Heroes: the Army


"...Our perimeter defense was nearly complete when we were hit with the anticipated counter attack. A 35-40 man German patrol, armed with automatic weapons (MG & Burp guns) partially overran our positions. When dawn eventually broke, we counted 12-13 of their dead within the company area..."



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 William H. Hoskins

  • Branch of Service: Army
  • Unit: Co. B., 406th Regiment,
    102nd Infantry Division
  • Dates: 1942 - 1945
  • Location: European Theater
  • Rank: Capt., Silver Star Medal, Bronze Star Medal, Purple Heart
  • Birth Year: 1925
  • Entered Service: Deer Lodge, MY


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IMAGE of WWII medal

IMAGE of WWII medal

IMAGE of WWII medal

IMAGE of WWII medal

IMAGE of WWII medal


Good Soldiers/Good Citizens





     During the attack on Apweiler, 17 November 1944, Company B, 406th Infantry sustained losses that included the CO, Cpt. Lindow, 1st Platoon Leader Jake Lance, and 2nd Platoon Leader Jennings Howard - all wounded in the assault. At this point in time, as executive officer, I assumed command of the Company and obtained permission from both the Btn. Commander and Regimental Commander at their Operations Post in Floverich, to hold the ground taken rather than withdraw with C Company as ordered.

     While in the process of reorganization of the company position and evacuation of the wounded, a sterling silver identification bracelet belonging to Lt. Howard was handed me for safekeeping. However, he was shipped back to the States for treatment and the bracelet eventually wound up with my belongings in hopes our paths would cross again and it could be returned to him.

     In 1985 Red Kimberlin of Atkins, Ark, called to say that he had seen Lt. Howard at the VA hospital in Little Rock, while there for a physical check-up. Red was a squad leader in the 3rd platoon of Co. B. He later was a P.O.W., having been captured during a night patrol of his platoon at Wurselen, near Aachen. When the 1st Btn. of the 406th was attached to the 30th lnf. Div., prior to the time the 102nd became part of the newly formed Ninth Army.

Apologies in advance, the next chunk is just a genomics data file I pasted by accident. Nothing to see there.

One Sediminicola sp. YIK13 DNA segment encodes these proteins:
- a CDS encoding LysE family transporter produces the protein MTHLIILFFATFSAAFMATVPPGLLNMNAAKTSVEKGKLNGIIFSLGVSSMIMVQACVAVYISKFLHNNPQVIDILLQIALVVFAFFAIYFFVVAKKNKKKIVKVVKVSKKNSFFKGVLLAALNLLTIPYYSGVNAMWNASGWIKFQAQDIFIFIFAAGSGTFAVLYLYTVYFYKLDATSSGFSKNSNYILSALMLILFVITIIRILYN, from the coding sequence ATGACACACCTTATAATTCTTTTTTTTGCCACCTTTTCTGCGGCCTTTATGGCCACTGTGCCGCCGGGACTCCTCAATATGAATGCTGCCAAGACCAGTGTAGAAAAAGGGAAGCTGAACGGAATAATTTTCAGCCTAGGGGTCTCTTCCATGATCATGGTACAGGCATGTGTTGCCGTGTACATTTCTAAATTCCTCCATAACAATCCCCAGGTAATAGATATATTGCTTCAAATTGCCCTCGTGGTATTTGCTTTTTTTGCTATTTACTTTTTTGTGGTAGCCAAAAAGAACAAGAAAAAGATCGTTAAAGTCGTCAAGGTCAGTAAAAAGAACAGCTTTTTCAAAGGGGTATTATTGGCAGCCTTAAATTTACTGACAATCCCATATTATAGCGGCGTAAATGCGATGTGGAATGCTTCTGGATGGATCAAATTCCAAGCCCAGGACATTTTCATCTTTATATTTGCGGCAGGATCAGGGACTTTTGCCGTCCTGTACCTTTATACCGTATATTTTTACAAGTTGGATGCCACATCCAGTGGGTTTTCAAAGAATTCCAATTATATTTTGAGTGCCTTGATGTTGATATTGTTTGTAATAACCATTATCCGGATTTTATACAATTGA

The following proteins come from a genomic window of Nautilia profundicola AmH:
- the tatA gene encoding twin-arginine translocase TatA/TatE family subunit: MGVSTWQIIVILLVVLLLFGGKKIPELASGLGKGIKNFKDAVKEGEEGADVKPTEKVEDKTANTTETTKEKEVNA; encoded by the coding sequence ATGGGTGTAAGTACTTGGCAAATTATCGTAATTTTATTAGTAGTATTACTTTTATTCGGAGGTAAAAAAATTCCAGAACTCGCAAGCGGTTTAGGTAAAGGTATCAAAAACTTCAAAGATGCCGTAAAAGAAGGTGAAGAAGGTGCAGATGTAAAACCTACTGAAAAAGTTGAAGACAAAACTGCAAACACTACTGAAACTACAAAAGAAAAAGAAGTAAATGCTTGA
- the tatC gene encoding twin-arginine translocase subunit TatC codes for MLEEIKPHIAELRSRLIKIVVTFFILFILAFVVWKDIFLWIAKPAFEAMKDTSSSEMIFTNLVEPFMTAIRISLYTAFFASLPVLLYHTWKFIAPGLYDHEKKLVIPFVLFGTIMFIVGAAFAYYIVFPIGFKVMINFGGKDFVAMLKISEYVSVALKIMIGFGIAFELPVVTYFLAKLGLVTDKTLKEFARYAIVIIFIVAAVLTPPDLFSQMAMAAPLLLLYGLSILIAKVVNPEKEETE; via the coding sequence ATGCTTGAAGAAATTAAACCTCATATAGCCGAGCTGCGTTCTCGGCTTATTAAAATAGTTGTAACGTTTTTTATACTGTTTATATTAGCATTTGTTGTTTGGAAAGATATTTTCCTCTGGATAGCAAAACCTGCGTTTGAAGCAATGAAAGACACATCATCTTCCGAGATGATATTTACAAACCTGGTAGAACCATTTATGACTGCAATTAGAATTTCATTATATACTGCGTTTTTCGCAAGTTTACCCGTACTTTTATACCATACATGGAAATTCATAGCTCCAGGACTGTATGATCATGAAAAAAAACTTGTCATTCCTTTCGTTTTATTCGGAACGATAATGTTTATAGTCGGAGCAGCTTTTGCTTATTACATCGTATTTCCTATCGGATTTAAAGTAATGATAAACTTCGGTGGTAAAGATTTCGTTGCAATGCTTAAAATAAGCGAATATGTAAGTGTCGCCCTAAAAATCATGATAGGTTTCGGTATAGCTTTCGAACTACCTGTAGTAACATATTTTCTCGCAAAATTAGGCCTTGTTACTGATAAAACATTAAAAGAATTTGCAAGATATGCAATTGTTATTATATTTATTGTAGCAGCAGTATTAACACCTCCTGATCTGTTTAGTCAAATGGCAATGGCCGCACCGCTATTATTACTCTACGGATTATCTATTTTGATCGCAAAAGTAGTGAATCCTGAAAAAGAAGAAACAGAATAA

The bracelet, having travelled many miles with other mementos and subsequently kept with other memorabilia, was eventually returned to Lt. Howard in the same condition, but for normal wear & tear of storage, that it had been received that day in Germany some 41 years earlier.

     Needless to say he was surprised and ever so appreciative. I heard from him frequently - Small World!!



     The company became of age (combat wise) during the ensuing night. Our perimeter defense was nearly complete when we were hit with the anticipated counter attack. A 35-40 man German patrol, armed with automatic weapons (MG & Burp guns) partially overran our positions. When dawn eventually broke, we counted 12-13 of their dead within the company area with a minimal loss to ourselves. The result was a tremendous uplift of unit morale.

     Two days later, following a weather delay and a P51 airstrike, the company was an attack element of the 1st Btn. 406, selected to move on Gereonsweiler.

     A troop of British flame-throwing Churchill tanks accompanied our unit until we neared the enemy outposts. At this point they threw their flame and at my request, fired upon the church steeple of the town, to deter any observers or snipers housed therein. The tanks then withdrew as we moved forward.

     The leading platoon entered Gereonsweiler through a farmyard at the northwest edge of town. A bazooka man and a machine gunner with them helped cut off the road to Linnich, piling up several cyclists and two half tracks, blocking the German retreat.

     The second attacking platoon, with Co. HO, was moved toward the church area. There we came upon Germans retreating toward us.